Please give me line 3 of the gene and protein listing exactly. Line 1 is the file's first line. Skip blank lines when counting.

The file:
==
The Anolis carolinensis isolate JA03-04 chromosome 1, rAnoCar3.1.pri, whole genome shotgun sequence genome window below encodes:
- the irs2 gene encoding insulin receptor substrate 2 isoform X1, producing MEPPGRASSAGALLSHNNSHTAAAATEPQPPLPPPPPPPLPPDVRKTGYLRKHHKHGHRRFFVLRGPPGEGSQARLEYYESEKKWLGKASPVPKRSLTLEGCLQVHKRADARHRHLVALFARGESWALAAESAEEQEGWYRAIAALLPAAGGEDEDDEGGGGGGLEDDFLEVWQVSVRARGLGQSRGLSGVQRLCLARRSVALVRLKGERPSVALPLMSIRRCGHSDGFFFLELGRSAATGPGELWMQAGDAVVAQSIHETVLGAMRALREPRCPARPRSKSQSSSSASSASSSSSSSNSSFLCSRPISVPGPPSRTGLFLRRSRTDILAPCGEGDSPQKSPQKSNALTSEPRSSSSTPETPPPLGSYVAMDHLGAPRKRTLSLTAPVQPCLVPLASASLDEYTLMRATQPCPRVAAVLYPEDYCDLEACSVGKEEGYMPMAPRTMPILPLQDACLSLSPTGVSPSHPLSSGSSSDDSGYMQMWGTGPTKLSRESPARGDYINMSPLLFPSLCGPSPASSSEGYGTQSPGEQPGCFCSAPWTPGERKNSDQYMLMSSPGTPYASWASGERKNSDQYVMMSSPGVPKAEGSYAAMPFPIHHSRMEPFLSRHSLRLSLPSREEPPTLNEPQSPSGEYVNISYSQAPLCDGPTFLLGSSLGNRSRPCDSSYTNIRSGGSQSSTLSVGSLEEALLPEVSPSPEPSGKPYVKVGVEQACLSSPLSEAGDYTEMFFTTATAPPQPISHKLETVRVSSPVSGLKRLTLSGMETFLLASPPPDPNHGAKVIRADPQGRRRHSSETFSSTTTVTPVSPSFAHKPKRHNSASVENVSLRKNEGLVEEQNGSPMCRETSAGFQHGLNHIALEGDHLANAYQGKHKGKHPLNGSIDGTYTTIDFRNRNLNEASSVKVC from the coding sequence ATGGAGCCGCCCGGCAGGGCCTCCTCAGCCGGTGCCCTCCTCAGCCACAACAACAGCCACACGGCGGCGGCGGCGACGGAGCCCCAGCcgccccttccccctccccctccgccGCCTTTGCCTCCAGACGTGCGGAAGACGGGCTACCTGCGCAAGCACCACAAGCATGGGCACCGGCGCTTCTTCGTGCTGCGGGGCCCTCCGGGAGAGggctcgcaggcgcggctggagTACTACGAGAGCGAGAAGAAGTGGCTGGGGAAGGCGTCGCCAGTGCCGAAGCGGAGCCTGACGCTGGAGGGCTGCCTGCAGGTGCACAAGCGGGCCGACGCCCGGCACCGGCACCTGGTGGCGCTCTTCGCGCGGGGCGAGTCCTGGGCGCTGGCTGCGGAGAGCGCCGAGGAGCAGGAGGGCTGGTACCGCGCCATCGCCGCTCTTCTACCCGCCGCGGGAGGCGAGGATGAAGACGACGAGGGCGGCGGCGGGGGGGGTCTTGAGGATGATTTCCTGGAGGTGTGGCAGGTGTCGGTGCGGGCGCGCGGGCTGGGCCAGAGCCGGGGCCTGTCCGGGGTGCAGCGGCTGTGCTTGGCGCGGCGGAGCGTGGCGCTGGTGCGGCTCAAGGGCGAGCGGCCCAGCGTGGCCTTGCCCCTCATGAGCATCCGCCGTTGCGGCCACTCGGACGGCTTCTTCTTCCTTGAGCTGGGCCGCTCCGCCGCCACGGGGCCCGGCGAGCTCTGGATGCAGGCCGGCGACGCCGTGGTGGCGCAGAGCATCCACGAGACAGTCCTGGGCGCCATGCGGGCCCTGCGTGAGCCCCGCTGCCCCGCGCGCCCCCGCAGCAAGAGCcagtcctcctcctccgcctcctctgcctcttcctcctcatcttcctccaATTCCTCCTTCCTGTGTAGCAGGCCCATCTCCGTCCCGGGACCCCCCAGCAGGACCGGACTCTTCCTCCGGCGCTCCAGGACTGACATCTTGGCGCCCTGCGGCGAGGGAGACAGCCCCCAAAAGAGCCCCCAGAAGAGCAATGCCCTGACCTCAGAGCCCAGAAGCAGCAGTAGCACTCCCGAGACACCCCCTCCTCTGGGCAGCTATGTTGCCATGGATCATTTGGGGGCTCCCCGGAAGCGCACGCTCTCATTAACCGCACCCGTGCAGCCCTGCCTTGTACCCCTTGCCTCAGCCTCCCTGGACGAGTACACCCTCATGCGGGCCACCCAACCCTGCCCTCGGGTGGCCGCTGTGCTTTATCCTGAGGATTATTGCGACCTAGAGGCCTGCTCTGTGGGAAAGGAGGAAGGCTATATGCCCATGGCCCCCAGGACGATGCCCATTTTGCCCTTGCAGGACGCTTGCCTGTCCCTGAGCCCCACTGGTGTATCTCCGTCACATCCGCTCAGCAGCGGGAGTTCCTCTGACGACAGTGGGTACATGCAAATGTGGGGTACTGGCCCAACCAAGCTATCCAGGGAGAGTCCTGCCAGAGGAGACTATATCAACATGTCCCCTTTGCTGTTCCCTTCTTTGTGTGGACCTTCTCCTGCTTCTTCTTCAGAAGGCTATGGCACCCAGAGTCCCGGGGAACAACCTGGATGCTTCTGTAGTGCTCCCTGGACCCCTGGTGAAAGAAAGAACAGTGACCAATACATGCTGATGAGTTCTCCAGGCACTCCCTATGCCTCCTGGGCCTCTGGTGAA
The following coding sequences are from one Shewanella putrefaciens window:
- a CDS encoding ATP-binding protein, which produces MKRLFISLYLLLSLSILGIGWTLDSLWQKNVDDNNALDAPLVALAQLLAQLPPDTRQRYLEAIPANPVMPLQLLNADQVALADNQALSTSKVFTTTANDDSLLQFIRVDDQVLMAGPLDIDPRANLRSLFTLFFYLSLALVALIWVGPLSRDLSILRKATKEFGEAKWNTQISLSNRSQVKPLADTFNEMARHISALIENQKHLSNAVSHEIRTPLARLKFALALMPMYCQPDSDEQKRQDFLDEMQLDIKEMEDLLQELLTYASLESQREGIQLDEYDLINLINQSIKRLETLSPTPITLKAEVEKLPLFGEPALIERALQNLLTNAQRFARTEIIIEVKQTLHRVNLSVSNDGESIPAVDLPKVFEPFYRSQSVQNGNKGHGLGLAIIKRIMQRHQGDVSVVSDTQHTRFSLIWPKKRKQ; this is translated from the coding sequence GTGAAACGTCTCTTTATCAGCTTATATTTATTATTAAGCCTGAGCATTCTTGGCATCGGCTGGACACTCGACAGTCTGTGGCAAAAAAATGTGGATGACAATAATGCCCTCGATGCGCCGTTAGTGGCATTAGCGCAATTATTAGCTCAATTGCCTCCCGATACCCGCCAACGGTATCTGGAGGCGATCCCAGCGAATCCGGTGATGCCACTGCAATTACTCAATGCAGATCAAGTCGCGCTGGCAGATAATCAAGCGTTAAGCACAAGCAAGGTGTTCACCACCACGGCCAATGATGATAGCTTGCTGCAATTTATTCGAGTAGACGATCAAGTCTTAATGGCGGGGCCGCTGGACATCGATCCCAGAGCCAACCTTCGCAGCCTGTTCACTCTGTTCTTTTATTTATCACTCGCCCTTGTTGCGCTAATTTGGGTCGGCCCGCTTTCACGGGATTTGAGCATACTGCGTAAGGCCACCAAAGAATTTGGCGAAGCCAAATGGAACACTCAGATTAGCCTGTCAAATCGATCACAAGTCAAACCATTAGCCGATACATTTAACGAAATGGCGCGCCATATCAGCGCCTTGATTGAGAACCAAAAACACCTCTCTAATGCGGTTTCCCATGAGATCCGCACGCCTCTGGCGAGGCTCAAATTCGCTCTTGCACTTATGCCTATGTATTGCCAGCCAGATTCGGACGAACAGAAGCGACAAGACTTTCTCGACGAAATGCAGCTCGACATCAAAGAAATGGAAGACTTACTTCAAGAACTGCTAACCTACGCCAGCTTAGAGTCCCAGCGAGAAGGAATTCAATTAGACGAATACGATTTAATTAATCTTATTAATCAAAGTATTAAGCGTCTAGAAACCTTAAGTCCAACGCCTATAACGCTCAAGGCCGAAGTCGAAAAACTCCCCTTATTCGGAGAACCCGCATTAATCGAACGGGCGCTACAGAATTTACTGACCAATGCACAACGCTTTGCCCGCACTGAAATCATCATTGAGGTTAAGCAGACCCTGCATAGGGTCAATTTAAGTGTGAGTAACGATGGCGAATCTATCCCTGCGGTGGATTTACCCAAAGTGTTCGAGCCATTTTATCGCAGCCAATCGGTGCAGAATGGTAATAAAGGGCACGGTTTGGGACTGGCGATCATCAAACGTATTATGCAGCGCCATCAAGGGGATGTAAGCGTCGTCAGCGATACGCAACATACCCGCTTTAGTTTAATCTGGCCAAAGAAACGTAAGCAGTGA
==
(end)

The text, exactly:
The following coding sequences are from one Shewanella putrefaciens window: